Aphrodite is also associated with a summer festival called “Aphrodisia”. The “Aphrodisia” were celebrated in numerous Greek city-states but were of great importance in Athens, Corinth, and Cyprus. On the ancient Greek month Hekatombaion -which started on the third week of July and lasted till the third week of August- the hetairai and other women worshipped the goddess. They would purify her temple with the blood of a dove and they would offer salt. Flowers and incense were also offered to the goddess.  In some places, the statue of the goddess was washed in the sea and the worshippers dined together. In Thebes, women would dress up as men, and in other places choreographies were performed. It is not clear how men participated in these festivals, but we do know that they were banned in the Aphrodisia of Thessaly.

Aphrodite’s Role in the Trojan War

Aphrodite also played a crucial role in the mythological story behind the Trojan War. It all started when the prince of Troy, Paris, abducted Helen, queen of Sparta, and took her to his kingdom. The Greeks then united and fought against the city of Troy. But it was Aphrodite that told Paris he should take Helen and she was also the one who helped him do so. Paris had offered the “golden apple of discord” to Aphrodite, instead of Hera and Athena. The goddess of beauty and love had promised him a trophy wife, the most beautiful woman in the world.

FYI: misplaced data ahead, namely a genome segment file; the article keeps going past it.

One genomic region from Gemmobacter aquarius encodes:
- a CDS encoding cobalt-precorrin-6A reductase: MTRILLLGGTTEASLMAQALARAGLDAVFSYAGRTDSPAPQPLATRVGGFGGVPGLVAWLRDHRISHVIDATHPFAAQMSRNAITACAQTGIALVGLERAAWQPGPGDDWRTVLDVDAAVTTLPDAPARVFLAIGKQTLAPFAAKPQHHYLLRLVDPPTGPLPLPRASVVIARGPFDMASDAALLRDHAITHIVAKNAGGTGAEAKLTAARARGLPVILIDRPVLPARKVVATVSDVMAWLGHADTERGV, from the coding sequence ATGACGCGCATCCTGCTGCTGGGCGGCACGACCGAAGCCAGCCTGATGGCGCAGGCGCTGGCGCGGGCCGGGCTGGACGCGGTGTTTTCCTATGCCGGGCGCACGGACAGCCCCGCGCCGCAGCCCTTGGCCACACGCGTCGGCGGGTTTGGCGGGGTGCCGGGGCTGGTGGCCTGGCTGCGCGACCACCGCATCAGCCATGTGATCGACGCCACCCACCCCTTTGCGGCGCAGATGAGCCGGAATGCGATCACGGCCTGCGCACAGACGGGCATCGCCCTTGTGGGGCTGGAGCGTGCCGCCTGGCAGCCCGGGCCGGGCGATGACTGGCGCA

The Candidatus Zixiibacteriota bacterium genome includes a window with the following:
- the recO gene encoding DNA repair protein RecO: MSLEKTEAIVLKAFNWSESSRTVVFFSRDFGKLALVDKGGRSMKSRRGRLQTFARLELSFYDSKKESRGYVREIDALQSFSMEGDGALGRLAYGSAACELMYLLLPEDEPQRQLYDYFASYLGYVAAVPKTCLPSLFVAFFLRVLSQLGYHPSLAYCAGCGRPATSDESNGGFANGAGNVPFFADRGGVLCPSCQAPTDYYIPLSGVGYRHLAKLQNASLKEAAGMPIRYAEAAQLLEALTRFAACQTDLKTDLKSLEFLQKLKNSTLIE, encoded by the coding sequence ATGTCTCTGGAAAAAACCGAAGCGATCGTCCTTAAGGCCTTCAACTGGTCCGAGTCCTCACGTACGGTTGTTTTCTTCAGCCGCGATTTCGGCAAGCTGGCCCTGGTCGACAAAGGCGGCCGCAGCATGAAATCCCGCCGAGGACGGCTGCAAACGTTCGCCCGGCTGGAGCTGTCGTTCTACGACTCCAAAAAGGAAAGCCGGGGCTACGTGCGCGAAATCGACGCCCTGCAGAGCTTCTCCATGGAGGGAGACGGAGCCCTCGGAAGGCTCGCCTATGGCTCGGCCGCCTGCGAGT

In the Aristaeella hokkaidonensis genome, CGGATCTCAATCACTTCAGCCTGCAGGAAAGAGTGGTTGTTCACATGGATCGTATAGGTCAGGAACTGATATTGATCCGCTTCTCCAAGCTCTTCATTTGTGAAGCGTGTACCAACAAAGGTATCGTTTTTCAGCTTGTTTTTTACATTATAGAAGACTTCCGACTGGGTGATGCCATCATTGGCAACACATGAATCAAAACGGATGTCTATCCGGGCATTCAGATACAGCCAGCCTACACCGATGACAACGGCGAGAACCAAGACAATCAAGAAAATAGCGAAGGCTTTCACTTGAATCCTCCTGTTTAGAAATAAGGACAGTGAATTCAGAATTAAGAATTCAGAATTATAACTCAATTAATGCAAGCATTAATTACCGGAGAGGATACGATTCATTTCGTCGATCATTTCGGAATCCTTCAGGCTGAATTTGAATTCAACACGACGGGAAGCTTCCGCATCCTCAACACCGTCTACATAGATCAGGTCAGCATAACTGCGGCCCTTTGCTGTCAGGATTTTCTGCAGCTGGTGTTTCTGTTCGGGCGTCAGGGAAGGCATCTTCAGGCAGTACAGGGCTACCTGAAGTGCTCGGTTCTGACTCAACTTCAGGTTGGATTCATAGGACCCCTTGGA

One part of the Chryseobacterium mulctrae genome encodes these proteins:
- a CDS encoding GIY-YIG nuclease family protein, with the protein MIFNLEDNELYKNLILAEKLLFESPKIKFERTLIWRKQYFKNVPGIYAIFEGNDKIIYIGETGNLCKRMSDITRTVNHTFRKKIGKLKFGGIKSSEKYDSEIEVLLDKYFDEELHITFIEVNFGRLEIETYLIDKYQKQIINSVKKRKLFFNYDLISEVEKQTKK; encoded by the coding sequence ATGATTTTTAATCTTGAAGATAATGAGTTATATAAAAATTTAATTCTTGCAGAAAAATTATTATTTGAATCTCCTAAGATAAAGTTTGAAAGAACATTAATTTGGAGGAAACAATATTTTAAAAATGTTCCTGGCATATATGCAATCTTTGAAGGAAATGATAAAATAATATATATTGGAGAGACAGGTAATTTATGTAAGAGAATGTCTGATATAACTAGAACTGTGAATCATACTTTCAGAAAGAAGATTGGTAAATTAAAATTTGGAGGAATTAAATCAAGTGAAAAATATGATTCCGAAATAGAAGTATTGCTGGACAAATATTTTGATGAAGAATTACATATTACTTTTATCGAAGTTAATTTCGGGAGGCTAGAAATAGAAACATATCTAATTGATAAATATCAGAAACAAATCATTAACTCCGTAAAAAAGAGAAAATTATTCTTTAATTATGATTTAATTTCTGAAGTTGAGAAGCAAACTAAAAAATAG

Aphrodite as an Art Model

Since classical times, Aphrodite has been sculpted and painted from countless artists who wanted to depict the beauty standards of their time. The most well-known Aphrodites are the sculpture of Aphrodite of Milos (130-100 BC) and Botticelli’s “Birth of Venus” (mid 1480s).

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Daedalus and Icarus | #GreekMyths

One of the most well-known ancient Greek myths is the one of Daedalus and Icarus. You might remember these two as the architects who designed the labyrinth, the huge maze that was the home of the Minotaur in Crete. We talked about the birth and destruction of the legendary beast in another Greek mythology video. Today, we will be following the tragic story of a talented father and son duo: Daedalus and Icarus.